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Treasury Strategy & Transformation
Published  9 MIN READ
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Credit Derivatives: A crystal ball for treasury managers?

by Farooq Jaffrey, CEO, Traccr Limited 

Credit default swaps (CDS) are rapidly becoming a vital risk measurement tool in treasury management. Credit spreads, and their rise or fall, provide a real-time barometer to measure and assess counterparty risk. Screen-based credit pricing is increasingly important to businesses which have historically relied on traditional methods of measuring credit risk to suppliers, customers, debtors and bank counterparties.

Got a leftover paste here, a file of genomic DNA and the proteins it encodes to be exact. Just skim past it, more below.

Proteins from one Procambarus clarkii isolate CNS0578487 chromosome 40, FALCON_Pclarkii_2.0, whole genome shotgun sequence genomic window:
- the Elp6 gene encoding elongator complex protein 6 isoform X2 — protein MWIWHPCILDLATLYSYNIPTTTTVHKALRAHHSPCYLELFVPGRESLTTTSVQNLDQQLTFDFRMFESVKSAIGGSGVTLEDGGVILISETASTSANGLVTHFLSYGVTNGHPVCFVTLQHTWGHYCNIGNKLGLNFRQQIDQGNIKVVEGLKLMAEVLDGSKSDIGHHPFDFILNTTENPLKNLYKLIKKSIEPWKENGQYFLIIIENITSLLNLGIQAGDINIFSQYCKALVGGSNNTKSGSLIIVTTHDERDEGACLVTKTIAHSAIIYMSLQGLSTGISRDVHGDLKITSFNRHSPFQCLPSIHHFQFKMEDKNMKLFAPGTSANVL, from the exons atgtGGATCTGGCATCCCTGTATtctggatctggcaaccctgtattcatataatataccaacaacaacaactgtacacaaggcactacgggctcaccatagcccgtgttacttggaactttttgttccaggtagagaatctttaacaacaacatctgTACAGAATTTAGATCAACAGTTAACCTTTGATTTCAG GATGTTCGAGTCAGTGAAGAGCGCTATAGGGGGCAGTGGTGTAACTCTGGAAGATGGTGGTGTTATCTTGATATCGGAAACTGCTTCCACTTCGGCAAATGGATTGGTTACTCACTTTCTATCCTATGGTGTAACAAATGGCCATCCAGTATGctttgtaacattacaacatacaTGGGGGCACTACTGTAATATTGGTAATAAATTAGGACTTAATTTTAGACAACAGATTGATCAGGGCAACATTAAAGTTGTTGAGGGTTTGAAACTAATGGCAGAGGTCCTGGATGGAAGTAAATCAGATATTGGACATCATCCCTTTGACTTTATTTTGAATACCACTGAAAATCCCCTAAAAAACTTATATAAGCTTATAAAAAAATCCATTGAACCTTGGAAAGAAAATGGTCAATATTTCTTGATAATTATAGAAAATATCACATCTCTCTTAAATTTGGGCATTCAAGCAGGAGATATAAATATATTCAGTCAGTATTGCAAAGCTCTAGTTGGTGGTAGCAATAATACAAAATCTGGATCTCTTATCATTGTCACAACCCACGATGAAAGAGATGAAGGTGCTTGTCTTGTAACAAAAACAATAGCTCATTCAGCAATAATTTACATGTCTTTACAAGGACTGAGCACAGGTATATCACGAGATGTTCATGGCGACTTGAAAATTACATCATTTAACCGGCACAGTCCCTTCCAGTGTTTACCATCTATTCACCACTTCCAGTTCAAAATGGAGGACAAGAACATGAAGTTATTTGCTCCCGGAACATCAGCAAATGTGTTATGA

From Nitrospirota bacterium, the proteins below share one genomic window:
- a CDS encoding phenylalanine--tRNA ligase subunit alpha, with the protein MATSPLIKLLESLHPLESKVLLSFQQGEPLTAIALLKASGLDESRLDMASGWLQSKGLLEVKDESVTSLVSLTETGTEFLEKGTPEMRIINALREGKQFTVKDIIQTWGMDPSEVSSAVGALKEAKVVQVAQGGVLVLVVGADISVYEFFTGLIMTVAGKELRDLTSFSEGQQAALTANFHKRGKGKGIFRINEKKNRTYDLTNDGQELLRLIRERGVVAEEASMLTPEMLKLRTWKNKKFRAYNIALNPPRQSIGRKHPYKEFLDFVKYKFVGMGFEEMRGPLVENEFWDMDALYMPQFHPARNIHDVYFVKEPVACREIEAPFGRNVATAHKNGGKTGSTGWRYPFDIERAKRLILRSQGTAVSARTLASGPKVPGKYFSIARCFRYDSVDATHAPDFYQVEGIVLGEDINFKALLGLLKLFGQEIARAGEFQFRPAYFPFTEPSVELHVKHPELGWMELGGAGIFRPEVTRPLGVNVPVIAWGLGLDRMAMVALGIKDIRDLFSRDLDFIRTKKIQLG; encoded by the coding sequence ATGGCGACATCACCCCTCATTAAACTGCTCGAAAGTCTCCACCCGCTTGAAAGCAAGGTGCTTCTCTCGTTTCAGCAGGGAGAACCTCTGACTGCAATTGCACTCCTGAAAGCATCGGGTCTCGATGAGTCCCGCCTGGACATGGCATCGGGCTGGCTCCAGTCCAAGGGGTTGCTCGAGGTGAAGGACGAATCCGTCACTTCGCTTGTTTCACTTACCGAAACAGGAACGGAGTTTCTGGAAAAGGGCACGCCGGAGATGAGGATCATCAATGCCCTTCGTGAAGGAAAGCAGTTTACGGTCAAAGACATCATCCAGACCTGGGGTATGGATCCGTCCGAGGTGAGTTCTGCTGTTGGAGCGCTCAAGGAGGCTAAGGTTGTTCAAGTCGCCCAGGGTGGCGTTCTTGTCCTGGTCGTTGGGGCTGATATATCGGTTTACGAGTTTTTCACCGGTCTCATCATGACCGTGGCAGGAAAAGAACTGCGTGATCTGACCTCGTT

Business is based on credit. In order to manufacture, trade or grow, a company needs access to working capital and companies are generally both borrowers and lenders. Finance directors are adept at understanding how financing costs and counterparty risk can impact the financial integrity of their company. After several years of a relatively benign economic environment and easy access to capital the importance of measuring counterparty risk accurately is now recognised as a top priority.

The well documented Great Credit Crackup of 2007 was indiscriminate and many experienced financiers, traders and companies were caught unprepared. Bankruptcies, credit lines pulled, bailouts and malfunctioning capital markets had a previously unimaginable ripple effect. A meteorologist can use digital satellite imaging to assess conditions far enough in advance to evacuate and save people from a natural disaster but no one predicted the catalyst that finally triggered the credit implosion and sent worldwide markets into freefall.